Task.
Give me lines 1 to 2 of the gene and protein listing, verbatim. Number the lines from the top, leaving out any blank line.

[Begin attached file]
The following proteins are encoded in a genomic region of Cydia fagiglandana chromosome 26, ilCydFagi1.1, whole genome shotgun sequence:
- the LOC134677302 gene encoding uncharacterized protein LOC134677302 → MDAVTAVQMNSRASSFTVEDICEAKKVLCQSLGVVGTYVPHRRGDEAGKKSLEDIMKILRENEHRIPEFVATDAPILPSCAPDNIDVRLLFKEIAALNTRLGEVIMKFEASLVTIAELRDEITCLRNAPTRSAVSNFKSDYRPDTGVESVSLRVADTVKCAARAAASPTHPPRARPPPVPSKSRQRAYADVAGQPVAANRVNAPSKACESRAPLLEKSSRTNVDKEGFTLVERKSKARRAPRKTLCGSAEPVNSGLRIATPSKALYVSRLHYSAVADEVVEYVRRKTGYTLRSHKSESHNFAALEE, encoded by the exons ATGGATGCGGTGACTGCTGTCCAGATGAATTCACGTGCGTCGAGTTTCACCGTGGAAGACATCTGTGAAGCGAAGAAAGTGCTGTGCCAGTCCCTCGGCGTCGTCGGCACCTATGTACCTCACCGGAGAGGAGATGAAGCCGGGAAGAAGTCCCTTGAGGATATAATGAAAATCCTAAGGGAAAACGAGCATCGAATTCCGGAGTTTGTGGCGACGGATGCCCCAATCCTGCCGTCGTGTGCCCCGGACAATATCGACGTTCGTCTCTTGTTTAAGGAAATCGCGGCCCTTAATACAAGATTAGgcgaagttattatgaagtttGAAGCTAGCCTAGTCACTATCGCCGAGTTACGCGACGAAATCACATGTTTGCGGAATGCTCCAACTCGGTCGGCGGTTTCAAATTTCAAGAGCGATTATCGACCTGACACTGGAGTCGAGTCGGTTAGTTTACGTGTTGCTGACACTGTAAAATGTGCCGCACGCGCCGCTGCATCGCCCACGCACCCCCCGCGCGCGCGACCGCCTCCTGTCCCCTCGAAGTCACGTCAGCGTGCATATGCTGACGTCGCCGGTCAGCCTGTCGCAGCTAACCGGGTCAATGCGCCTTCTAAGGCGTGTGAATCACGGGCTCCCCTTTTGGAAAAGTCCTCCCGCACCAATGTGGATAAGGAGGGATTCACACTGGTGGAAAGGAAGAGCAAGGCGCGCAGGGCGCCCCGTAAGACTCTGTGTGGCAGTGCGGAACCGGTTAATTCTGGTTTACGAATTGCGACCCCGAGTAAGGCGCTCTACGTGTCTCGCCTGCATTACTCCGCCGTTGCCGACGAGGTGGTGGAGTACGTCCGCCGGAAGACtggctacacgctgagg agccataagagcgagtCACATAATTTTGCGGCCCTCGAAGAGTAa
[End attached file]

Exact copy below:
The following proteins are encoded in a genomic region of Cydia fagiglandana chromosome 26, ilCydFagi1.1, whole genome shotgun sequence:
- the LOC134677302 gene encoding uncharacterized protein LOC134677302 → MDAVTAVQMNSRASSFTVEDICEAKKVLCQSLGVVGTYVPHRRGDEAGKKSLEDIMKILRENEHRIPEFVATDAPILPSCAPDNIDVRLLFKEIAALNTRLGEVIMKFEASLVTIAELRDEITCLRNAPTRSAVSNFKSDYRPDTGVESVSLRVADTVKCAARAAASPTHPPRARPPPVPSKSRQRAYADVAGQPVAANRVNAPSKACESRAPLLEKSSRTNVDKEGFTLVERKSKARRAPRKTLCGSAEPVNSGLRIATPSKALYVSRLHYSAVADEVVEYVRRKTGYTLRSHKSESHNFAALEE, encoded by the exons ATGGATGCGGTGACTGCTGTCCAGATGAATTCACGTGCGTCGAGTTTCACCGTGGAAGACATCTGTGAAGCGAAGAAAGTGCTGTGCCAGTCCCTCGGCGTCGTCGGCACCTATGTACCTCACCGGAGAGGAGATGAAGCCGGGAAGAAGTCCCTTGAGGATATAATGAAAATCCTAAGGGAAAACGAGCATCGAATTCCGGAGTTTGTGGCGACGGATGCCCCAATCCTGCCGTCGTGTGCCCCGGACAATATCGACGTTCGTCTCTTGTTTAAGGAAATCGCGGCCCTTAATACAAGATTAGgcgaagttattatgaagtttGAAGCTAGCCTAGTCACTATCGCCGAGTTACGCGACGAAATCACATGTTTGCGGAATGCTCCAACTCGGTCGGCGGTTTCAAATTTCAAGAGCGATTATCGACCTGACACTGGAGTCGAGTCGGTTAGTTTACGTGTTGCTGACACTGTAAAATGTGCCGCACGCGCCGCTGCATCGCCCACGCACCCCCCGCGCGCGCGACCGCCTCCTGTCCCCTCGAAGTCACGTCAGCGTGCATATGCTGACGTCGCCGGTCAGCCTGTCGCAGCTAACCGGGTCAATGCGCCTTCTAAGGCGTGTGAATCACGGGCTCCCCTTTTGGAAAAGTCCTCCCGCACCAATGTGGATAAGGAGGGATTCACACTGGTGGAAAGGAAGAGCAAGGCGCGCAGGGCGCCCCGTAAGACTCTGTGTGGCAGTGCGGAACCGGTTAATTCTGGTTTACGAATTGCGACCCCGAGTAAGGCGCTCTACGTGTCTCGCCTGCATTACTCCGCCGTTGCCGACGAGGTGGTGGAGTACGTCCGCCGGAAGACtggctacacgctgagg agccataagagcgagtCACATAATTTTGCGGCCCTCGAAGAGTAa